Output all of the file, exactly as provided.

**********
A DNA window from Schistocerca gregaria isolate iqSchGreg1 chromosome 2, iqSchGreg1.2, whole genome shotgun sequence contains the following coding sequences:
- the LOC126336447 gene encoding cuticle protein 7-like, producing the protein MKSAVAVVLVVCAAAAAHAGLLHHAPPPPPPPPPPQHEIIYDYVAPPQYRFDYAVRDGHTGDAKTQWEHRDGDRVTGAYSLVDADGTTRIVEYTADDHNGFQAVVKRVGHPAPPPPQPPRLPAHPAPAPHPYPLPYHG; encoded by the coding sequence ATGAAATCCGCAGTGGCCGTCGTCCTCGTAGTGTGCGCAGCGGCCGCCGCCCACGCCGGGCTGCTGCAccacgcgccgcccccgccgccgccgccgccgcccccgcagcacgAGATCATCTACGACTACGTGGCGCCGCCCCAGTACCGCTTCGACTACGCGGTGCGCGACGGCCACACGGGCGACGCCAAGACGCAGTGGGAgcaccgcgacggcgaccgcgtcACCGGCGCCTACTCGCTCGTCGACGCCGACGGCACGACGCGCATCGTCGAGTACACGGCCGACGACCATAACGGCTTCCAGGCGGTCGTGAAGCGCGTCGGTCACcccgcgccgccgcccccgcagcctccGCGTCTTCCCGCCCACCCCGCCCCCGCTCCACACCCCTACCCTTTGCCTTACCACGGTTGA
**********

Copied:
A DNA window from Schistocerca gregaria isolate iqSchGreg1 chromosome 2, iqSchGreg1.2, whole genome shotgun sequence contains the following coding sequences:
- the LOC126336447 gene encoding cuticle protein 7-like, producing the protein MKSAVAVVLVVCAAAAAHAGLLHHAPPPPPPPPPPQHEIIYDYVAPPQYRFDYAVRDGHTGDAKTQWEHRDGDRVTGAYSLVDADGTTRIVEYTADDHNGFQAVVKRVGHPAPPPPQPPRLPAHPAPAPHPYPLPYHG; encoded by the coding sequence ATGAAATCCGCAGTGGCCGTCGTCCTCGTAGTGTGCGCAGCGGCCGCCGCCCACGCCGGGCTGCTGCAccacgcgccgcccccgccgccgccgccgccgcccccgcagcacgAGATCATCTACGACTACGTGGCGCCGCCCCAGTACCGCTTCGACTACGCGGTGCGCGACGGCCACACGGGCGACGCCAAGACGCAGTGGGAgcaccgcgacggcgaccgcgtcACCGGCGCCTACTCGCTCGTCGACGCCGACGGCACGACGCGCATCGTCGAGTACACGGCCGACGACCATAACGGCTTCCAGGCGGTCGTGAAGCGCGTCGGTCACcccgcgccgccgcccccgcagcctccGCGTCTTCCCGCCCACCCCGCCCCCGCTCCACACCCCTACCCTTTGCCTTACCACGGTTGA